1) Samaṅgā (समङ्गा) is another name for Balā, a medicinal plant identified with Sida cordifolia Linn. (“country mellow” or “flannel weed”) from the Malvaceae or mallows family of flowering plants, according to verse 4.88-91 of the 13th-century Raj Nighantu or Rājanighaṇṭu. The fourth chapter (śatāhvādi-varga) of this book enumerates eighty varieties of small plants (pṛthu-kṣupa). Together with the names Samaṅgā and Balā, there are a total of twenty-three Sanskrit synonyms identified for this plant.
2) Samaṅgā (समङ्गा) is also mentioned as a synonym for Lajjālu, a medicinal plant identified with Mimosa pudica Linn. or “sensitive plant” from the Fabaceae or “legume” family of flowering plants, according to verse 5.103-106. The fifth chapter (parpaṭādi-varga) of this book enumerates sixty varieties of smaller plants (kṣudra-kṣupa). Together with the names Samaṅgā and Lajjālu, there are a total of twenty-two Sanskrit synonyms identified for this plant.Source: Shodhganga: Edition translation and critical study of yogasarasamgraha
Samaṅgā (समङ्गा) refers to the medicinal plant known as “Mimosa pudica Linn.” and is dealt with in the 15th-century Yogasārasaṅgraha (Yogasara-saṅgraha) by Vāsudeva: an unpublished Keralite work representing an Ayurvedic compendium of medicinal recipes. The Yogasārasaṃgraha [mentioning samaṅgā] deals with entire recipes in the route of administration, and thus deals with the knowledge of pharmacy (bhaiṣajya-kalpanā) which is a branch of pharmacology (dravyaguṇa).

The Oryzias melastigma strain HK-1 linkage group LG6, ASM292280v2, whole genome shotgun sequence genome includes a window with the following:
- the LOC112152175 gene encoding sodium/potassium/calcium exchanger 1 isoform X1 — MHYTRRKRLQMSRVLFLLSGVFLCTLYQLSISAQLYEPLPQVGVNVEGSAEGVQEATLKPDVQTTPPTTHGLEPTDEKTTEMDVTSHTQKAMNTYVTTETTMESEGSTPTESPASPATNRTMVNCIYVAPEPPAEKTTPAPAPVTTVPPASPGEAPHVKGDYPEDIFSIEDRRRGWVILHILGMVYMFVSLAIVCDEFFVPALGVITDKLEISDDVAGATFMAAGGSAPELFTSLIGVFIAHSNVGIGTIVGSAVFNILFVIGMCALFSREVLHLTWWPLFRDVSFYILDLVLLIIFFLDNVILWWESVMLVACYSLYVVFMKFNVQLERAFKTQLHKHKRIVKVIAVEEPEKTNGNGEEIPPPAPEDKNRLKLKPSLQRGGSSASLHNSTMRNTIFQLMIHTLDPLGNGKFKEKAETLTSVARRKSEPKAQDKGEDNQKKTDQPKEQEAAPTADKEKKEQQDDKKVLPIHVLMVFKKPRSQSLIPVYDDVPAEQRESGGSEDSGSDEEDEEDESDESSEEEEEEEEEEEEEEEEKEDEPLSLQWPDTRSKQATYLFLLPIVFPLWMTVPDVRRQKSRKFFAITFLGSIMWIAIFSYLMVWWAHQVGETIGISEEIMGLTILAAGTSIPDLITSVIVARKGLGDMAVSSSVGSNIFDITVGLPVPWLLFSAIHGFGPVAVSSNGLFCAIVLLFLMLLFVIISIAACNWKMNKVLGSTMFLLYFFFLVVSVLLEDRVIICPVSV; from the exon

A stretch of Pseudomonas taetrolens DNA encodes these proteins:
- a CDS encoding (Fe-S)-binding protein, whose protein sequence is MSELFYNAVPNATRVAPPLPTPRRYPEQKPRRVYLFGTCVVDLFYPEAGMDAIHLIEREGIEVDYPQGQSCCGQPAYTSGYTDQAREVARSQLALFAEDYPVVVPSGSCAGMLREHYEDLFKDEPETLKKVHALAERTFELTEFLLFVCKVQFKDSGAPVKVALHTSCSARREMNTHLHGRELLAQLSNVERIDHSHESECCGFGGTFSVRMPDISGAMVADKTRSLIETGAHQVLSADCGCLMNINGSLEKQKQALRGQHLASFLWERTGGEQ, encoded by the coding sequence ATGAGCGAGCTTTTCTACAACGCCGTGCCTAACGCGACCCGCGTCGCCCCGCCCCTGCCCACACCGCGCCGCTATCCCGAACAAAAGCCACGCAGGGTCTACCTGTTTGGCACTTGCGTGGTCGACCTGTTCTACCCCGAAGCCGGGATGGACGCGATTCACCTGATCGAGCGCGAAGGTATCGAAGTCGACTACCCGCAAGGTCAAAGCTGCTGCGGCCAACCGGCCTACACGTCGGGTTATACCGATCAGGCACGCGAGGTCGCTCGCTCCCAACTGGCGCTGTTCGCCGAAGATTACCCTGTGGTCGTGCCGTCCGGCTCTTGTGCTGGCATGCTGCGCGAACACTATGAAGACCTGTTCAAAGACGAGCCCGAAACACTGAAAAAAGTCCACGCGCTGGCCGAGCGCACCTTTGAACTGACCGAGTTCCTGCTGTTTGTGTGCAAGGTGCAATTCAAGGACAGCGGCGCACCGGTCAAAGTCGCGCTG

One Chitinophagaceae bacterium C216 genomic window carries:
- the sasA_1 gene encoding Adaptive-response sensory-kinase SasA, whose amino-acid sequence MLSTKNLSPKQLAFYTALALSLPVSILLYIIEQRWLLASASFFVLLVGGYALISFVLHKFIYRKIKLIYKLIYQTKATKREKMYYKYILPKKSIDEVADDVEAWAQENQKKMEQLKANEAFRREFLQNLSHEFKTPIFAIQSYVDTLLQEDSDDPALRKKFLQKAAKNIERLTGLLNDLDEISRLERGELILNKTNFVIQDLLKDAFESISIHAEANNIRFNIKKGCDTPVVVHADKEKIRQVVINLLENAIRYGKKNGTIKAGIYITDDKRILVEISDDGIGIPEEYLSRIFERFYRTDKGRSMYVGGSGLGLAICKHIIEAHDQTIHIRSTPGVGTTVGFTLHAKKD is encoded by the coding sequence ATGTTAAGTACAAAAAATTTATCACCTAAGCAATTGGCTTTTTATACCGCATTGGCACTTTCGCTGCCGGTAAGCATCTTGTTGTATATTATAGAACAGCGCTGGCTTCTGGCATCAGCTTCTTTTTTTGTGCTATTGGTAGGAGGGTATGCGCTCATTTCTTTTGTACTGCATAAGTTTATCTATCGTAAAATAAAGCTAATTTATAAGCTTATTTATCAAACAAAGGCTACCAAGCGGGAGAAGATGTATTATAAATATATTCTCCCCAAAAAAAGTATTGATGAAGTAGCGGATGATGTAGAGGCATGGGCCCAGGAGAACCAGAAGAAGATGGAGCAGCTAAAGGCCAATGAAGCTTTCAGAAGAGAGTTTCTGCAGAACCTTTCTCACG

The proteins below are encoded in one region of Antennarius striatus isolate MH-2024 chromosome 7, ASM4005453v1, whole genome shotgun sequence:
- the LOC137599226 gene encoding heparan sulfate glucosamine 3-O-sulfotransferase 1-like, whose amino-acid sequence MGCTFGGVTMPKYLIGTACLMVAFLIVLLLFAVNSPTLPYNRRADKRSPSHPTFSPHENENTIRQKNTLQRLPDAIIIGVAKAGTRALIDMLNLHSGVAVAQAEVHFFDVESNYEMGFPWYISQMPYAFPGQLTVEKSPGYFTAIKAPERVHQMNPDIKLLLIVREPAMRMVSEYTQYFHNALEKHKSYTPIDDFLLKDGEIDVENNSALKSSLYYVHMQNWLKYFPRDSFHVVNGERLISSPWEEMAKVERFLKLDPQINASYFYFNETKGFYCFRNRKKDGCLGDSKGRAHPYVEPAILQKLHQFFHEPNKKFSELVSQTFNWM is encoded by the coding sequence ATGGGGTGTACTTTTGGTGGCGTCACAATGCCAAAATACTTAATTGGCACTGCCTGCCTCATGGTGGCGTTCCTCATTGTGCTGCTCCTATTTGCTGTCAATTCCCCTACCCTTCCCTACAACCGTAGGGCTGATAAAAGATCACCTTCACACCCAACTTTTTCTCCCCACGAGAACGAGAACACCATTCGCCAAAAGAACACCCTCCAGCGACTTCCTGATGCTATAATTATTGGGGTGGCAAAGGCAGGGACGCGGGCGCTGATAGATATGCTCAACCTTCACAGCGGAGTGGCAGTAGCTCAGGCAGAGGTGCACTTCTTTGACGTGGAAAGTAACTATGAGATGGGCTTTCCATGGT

Āyurveda (आयुर्वेद, ayurveda) is a branch of Indian science dealing with medicine, herbalism, taxology, anatomy, surgery, alchemy and related topics. Traditional practice of Āyurveda in ancient India dates back to at least the first millenium BC. Literature is commonly written in Sanskrit using various poetic metres.
Theravada (major branch of Buddhism)Source: Pali Kanon: Pali Proper Names
1. The constant attendant of Tissa Buddha. Bu.xviii.21; BuA (p. 191) calls him Samata.
2. See Samagga.
Theravāda is a major branch of Buddhism having the the Pali canon (tipitaka) as their canonical literature, which includes the vinaya-pitaka (monastic rules), the sutta-pitaka (Buddhist sermons) and the abhidhamma-pitaka (philosophy and psychology).
Languages of India and abroad